Palmer Cox

Cartoonist, Writer, Illustrator for Children

They called him “The Brownie Man”

“I was brought up in an old Scottish Settlement, where the people had a quaint notion of a Brownie. The classic gnome like character was supposed to attach itself to a particular household and help the old folks do odd jobs when nobody was looking. That was the idea I developed,” said Palmer Cox, a tall, rugged, warmhearted man.

The first brownie camera, named for the Cox character, but for which George Eastman was not licensed.
This Ivory Soap ad was licensed



A Russian Brownie Book

Chinese Brownie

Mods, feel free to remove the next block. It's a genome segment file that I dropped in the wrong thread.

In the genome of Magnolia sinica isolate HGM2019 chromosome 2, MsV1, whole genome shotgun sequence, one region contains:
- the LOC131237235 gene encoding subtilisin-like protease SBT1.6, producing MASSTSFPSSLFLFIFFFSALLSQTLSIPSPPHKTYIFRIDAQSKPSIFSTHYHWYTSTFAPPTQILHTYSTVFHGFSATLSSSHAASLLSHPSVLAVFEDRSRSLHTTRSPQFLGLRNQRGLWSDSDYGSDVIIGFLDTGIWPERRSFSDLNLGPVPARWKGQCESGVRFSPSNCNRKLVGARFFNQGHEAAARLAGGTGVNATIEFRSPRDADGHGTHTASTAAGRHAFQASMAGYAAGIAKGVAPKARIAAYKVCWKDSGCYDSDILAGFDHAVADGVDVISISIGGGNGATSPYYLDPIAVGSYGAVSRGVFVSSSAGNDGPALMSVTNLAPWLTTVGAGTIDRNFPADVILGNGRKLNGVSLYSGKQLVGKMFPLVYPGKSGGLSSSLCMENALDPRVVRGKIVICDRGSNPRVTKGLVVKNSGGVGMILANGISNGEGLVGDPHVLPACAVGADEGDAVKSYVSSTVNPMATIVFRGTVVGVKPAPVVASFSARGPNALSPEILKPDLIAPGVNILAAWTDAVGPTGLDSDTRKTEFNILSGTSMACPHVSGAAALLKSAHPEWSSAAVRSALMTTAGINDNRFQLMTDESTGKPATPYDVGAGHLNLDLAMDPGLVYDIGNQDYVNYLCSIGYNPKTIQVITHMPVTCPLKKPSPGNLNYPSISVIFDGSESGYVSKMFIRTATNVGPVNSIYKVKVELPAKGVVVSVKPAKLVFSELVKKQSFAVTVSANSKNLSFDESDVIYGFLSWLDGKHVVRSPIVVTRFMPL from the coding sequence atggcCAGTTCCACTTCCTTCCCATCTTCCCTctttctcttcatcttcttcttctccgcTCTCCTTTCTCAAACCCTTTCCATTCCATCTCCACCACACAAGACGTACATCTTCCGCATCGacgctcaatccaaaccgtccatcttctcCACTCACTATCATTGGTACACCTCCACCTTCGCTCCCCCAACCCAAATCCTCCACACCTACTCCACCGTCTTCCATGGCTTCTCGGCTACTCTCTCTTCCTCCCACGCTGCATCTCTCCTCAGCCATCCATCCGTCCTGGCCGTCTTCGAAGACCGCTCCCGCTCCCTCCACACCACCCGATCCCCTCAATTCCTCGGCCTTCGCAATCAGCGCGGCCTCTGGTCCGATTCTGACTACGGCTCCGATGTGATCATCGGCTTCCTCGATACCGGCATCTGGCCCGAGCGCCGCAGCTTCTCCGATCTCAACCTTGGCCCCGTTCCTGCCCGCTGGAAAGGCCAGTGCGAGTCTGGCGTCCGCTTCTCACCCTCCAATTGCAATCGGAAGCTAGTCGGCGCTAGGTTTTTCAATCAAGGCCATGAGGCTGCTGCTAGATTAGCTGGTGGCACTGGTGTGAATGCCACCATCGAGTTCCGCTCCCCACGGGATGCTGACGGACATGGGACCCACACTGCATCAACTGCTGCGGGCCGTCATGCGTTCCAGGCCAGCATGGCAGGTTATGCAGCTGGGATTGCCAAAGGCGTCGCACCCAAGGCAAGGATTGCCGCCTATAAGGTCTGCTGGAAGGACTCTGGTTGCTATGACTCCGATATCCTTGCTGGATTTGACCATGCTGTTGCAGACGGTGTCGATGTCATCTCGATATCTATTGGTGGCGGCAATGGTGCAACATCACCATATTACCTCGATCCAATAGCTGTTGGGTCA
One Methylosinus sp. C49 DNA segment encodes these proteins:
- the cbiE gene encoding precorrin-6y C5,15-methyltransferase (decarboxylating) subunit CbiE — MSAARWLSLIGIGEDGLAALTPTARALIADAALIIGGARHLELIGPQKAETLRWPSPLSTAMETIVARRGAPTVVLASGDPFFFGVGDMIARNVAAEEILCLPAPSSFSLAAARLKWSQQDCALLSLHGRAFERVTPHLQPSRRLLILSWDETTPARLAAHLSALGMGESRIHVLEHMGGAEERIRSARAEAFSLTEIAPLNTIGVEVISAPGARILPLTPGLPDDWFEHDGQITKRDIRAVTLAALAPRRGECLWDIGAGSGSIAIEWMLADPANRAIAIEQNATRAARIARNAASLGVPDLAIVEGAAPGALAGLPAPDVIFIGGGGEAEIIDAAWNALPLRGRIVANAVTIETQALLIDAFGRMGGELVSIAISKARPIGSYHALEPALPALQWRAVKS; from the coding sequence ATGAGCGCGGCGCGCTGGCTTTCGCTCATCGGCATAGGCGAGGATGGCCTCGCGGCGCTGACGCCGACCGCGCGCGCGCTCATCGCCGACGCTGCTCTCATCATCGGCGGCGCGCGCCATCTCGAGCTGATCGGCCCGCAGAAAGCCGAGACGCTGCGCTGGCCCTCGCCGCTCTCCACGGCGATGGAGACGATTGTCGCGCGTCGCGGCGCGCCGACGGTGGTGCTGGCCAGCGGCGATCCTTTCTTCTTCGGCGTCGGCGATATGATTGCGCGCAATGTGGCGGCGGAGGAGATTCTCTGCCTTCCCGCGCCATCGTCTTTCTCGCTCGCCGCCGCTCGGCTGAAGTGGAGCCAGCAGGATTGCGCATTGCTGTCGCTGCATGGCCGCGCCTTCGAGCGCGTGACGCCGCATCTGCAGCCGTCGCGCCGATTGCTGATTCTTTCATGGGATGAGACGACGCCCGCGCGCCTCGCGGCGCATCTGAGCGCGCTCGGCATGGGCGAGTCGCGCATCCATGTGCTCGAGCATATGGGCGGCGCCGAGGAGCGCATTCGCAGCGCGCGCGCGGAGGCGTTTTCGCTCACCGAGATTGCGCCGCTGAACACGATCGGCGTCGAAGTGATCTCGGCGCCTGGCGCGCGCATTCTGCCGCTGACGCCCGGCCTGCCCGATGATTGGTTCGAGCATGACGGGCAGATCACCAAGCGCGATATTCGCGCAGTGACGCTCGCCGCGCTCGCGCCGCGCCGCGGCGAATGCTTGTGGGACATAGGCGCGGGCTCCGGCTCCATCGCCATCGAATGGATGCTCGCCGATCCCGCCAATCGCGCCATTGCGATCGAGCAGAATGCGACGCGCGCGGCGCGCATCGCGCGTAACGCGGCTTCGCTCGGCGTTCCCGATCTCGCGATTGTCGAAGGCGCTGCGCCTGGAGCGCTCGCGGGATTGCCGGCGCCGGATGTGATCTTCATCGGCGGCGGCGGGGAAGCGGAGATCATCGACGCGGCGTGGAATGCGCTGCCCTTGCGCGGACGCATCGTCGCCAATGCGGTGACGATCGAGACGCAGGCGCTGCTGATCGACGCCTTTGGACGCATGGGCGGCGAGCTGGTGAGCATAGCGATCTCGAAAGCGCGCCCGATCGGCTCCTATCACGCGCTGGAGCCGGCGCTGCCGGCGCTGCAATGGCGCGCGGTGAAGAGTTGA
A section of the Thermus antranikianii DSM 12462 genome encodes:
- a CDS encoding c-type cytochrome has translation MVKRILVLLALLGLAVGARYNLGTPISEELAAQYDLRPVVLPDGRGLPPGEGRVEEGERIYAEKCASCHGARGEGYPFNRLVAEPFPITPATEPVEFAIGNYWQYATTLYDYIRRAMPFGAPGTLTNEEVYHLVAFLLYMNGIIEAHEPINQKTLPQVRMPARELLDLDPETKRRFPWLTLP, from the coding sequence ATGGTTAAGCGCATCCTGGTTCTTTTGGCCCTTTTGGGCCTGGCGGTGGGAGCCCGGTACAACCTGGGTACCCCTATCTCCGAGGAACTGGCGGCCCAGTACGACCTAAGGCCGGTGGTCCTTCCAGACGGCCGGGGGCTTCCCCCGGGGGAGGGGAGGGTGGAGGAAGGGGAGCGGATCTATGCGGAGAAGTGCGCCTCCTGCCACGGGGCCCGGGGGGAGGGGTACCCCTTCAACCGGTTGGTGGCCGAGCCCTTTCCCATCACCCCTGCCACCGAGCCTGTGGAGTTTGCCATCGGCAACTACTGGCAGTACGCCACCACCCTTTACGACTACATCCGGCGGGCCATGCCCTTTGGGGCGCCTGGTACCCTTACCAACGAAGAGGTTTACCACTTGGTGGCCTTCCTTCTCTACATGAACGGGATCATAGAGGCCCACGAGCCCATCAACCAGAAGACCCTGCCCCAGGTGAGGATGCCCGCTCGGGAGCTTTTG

Scotch Brownie  A tall, rugged, warmhearted man, Cox drew brownies on the uprights of the barns in Quebec, where he was born. After he came to America and was, for a time, a newspaper cartoonist, he developed the Brownie character. He dressed them in costumes of different nationalities and professions. He wrote best selling Brownie Books and illustrated stories about them in St. Nicolas, a famous magazine for children. A musical show, “Brownies and Fairies,” written composed and directed by Malcolm Davis, was a hit on Broadway before it moved on to cities like Rochester, New York.